The Independent newspaper has a great story about people in Britain who are trying to make a buck (or rather a pound, I suppose) from nature’s bounty. There are five examples, ranging from a guy making sloe gin to another who sells a chopped up, boiled seaweed called purple laver (Porphyra umbilicalis). That’s apparently the basis of an intriguing traditional Welsh treat called laverbread. How do these products reach consumers? A separate article – this one in The Times – on country markets provides one answer.

Kids eat more if fruit and veg are home-grown

A survey in the US has discovered that children eat more fruit and vegetables, and have a more positive attitude to those foods, if they have been grown in a home garden. That’s great, for children at homes with gardens. For the rest, school gardens can help:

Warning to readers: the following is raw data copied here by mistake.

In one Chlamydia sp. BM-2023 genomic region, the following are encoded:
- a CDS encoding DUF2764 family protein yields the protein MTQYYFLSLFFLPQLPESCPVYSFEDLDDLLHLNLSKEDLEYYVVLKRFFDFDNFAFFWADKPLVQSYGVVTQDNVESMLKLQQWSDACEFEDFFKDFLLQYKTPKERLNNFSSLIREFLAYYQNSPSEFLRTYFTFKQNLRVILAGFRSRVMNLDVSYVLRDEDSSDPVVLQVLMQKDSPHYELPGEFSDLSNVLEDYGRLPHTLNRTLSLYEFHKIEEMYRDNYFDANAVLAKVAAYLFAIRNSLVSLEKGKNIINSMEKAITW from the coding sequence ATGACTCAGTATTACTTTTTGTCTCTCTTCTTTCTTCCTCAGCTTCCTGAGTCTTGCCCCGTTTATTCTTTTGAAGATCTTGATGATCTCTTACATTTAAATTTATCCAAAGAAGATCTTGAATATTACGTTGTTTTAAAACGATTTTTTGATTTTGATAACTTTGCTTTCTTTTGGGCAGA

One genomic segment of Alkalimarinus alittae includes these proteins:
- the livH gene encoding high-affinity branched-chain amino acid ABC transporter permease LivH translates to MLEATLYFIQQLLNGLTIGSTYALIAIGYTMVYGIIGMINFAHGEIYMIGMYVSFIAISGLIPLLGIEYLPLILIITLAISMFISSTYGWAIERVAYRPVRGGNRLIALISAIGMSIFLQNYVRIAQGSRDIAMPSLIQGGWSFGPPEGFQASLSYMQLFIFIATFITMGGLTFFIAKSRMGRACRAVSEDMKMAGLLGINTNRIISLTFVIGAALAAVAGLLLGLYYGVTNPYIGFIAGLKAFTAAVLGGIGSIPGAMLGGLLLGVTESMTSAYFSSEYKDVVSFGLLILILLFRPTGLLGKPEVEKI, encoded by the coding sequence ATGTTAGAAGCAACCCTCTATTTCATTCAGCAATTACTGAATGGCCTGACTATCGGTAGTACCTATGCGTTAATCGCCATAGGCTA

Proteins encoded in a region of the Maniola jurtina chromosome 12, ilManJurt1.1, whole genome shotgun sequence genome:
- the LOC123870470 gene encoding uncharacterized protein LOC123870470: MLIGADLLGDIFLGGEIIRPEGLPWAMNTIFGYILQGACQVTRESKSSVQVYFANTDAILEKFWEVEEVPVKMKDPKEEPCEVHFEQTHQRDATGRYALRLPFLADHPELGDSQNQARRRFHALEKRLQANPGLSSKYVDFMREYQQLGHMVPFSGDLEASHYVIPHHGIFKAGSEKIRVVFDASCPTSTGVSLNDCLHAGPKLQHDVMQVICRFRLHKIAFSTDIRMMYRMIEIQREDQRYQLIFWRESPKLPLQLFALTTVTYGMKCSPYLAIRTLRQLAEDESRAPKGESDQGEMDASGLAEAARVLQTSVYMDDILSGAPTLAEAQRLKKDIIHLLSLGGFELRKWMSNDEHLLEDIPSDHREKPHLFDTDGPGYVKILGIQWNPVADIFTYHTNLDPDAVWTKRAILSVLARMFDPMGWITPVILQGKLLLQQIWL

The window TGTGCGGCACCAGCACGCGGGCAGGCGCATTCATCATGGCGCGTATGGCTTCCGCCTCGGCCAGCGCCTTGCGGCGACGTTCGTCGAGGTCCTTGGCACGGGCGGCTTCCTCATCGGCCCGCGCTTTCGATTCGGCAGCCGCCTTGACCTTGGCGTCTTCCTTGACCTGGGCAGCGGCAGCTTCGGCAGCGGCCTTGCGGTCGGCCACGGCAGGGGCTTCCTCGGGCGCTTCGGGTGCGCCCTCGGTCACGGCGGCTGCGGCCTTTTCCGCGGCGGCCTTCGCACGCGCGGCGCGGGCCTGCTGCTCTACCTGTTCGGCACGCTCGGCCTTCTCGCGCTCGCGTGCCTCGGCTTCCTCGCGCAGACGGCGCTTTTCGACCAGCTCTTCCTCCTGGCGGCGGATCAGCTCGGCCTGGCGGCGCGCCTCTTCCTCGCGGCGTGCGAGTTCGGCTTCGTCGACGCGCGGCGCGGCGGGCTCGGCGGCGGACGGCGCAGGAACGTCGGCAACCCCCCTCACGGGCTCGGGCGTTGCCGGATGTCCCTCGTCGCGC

“Students at schools with gardens learn about math and science and they also eat more fruits and vegetables. Kids eat healthier and they know more about eating healthy. It’s a winning and low-cost strategy to improve the nutrition of our children at a time when the pediatric obesity is an epidemic problem.”

I happen to think a garden is one of the finest teaching aides ever, but then, I’m biased.